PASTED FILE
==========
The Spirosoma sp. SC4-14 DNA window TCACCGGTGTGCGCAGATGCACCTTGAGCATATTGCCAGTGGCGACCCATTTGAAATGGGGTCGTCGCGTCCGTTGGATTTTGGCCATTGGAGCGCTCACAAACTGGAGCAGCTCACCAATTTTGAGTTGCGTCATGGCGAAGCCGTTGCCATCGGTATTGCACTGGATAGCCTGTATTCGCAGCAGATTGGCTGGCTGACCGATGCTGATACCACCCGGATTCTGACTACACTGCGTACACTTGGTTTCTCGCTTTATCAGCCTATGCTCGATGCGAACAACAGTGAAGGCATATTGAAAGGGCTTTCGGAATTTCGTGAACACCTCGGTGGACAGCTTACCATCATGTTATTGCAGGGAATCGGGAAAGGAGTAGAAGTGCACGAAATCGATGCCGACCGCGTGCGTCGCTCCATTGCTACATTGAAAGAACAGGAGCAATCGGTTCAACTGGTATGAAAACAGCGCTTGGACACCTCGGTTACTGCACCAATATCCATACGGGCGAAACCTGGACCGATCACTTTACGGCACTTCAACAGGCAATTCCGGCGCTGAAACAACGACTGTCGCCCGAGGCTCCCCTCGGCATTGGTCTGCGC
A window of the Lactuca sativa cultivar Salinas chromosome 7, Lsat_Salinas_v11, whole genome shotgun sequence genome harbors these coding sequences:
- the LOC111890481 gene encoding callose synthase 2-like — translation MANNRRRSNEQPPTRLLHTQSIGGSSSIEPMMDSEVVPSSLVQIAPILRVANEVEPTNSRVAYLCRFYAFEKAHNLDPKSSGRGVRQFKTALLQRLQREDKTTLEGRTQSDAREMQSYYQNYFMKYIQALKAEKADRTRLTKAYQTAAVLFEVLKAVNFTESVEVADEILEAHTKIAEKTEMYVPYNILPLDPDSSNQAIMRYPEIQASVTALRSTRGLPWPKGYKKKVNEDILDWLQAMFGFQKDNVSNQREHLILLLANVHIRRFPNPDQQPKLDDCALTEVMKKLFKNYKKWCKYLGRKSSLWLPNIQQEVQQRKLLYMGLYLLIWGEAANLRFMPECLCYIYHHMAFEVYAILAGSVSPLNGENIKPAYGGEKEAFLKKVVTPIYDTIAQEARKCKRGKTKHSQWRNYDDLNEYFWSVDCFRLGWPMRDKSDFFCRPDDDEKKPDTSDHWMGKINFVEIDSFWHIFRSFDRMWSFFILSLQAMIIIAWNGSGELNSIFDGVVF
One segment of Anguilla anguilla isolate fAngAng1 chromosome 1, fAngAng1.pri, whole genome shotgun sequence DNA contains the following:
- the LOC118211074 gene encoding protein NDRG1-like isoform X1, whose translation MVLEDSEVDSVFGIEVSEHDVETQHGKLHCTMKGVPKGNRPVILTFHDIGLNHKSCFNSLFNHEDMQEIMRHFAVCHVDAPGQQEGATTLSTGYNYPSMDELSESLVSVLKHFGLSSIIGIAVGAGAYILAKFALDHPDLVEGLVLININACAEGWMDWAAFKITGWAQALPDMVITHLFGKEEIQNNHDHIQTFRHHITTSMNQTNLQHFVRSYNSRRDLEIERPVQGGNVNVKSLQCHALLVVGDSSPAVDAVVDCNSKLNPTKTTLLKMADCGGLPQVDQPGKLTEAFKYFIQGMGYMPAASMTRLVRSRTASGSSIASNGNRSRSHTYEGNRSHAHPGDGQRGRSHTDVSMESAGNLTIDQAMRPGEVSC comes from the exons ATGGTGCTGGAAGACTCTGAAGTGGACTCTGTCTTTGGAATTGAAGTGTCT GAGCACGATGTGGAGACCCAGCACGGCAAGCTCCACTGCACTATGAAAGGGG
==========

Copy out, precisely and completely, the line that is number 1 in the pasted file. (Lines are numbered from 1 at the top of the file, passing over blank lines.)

The Spirosoma sp. SC4-14 DNA window TCACCGGTGTGCGCAGATGCACCTTGAGCATATTGCCAGTGGCGACCCATTTGAAATGGGGTCGTCGCGTCCGTTGGATTTTGGCCATTGGAGCGCTCACAAACTGGAGCAGCTCACCAATTTTGAGTTGCGTCATGGCGAAGCCGTTGCCATCGGTATTGCACTGGATAGCCTGTATTCGCAGCAGATTGGCTGGCTGACCGATGCTGATACCACCCGGATTCTGACTACACTGCGTACACTTGGTTTCTCGCTTTATCAGCCTATGCTCGATGCGAACAACAGTGAAGGCATATTGAAAGGGCTTTCGGAATTTCGTGAACACCTCGGTGGACAGCTTACCATCATGTTATTGCAGGGAATCGGGAAAGGAGTAGAAGTGCACGAAATCGATGCCGACCGCGTGCGTCGCTCCATTGCTACATTGAAAGAACAGGAGCAATCGGTTCAACTGGTATGAAAACAGCGCTTGGACACCTCGGTTACTGCACCAATATCCATACGGGCGAAACCTGGACCGATCACTTTACGGCACTTCAACAGGCAATTCCGGCGCTGAAACAACGACTGTCGCCCGAGGCTCCCCTCGGCATTGGTCTGCGC